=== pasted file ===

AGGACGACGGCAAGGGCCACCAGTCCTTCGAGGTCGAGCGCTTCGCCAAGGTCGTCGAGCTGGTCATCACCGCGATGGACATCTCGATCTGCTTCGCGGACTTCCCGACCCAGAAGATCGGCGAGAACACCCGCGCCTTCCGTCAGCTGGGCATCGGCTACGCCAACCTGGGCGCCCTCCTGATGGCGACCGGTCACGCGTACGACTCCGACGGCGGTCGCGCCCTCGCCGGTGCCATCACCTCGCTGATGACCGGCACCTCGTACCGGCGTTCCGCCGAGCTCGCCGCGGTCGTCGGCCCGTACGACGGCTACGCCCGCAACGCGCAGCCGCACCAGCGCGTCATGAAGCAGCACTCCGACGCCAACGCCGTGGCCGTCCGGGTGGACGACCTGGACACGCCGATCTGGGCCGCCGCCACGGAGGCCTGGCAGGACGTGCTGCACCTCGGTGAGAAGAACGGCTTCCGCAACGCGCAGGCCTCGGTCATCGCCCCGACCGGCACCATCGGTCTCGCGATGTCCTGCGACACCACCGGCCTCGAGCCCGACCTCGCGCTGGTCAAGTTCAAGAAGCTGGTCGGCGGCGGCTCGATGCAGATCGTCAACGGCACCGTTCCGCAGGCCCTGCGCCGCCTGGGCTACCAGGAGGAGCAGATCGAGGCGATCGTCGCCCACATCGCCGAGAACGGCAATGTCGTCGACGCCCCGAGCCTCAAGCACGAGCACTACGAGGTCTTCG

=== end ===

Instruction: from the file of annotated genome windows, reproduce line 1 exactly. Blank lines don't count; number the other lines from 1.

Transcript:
AGGACGACGGCAAGGGCCACCAGTCCTTCGAGGTCGAGCGCTTCGCCAAGGTCGTCGAGCTGGTCATCACCGCGATGGACATCTCGATCTGCTTCGCGGACTTCCCGACCCAGAAGATCGGCGAGAACACCCGCGCCTTCCGTCAGCTGGGCATCGGCTACGCCAACCTGGGCGCCCTCCTGATGGCGACCGGTCACGCGTACGACTCCGACGGCGGTCGCGCCCTCGCCGGTGCCATCACCTCGCTGATGACCGGCACCTCGTACCGGCGTTCCGCCGAGCTCGCCGCGGTCGTCGGCCCGTACGACGGCTACGCCCGCAACGCGCAGCCGCACCAGCGCGTCATGAAGCAGCACTCCGACGCCAACGCCGTGGCCGTCCGGGTGGACGACCTGGACACGCCGATCTGGGCCGCCGCCACGGAGGCCTGGCAGGACGTGCTGCACCTCGGTGAGAAGAACGGCTTCCGCAACGCGCAGGCCTCGGTCATCGCCCCGACCGGCACCATCGGTCTCGCGATGTCCTGCGACACCACCGGCCTCGAGCCCGACCTCGCGCTGGTCAAGTTCAAGAAGCTGGTCGGCGGCGGCTCGATGCAGATCGTCAACGGCACCGTTCCGCAGGCCCTGCGCCGCCTGGGCTACCAGGAGGAGCAGATCGAGGCGATCGTCGCCCACATCGCCGAGAACGGCAATGTCGTCGACGCCCCGAGCCTCAAGCACGAGCACTACGAGGTCTTCG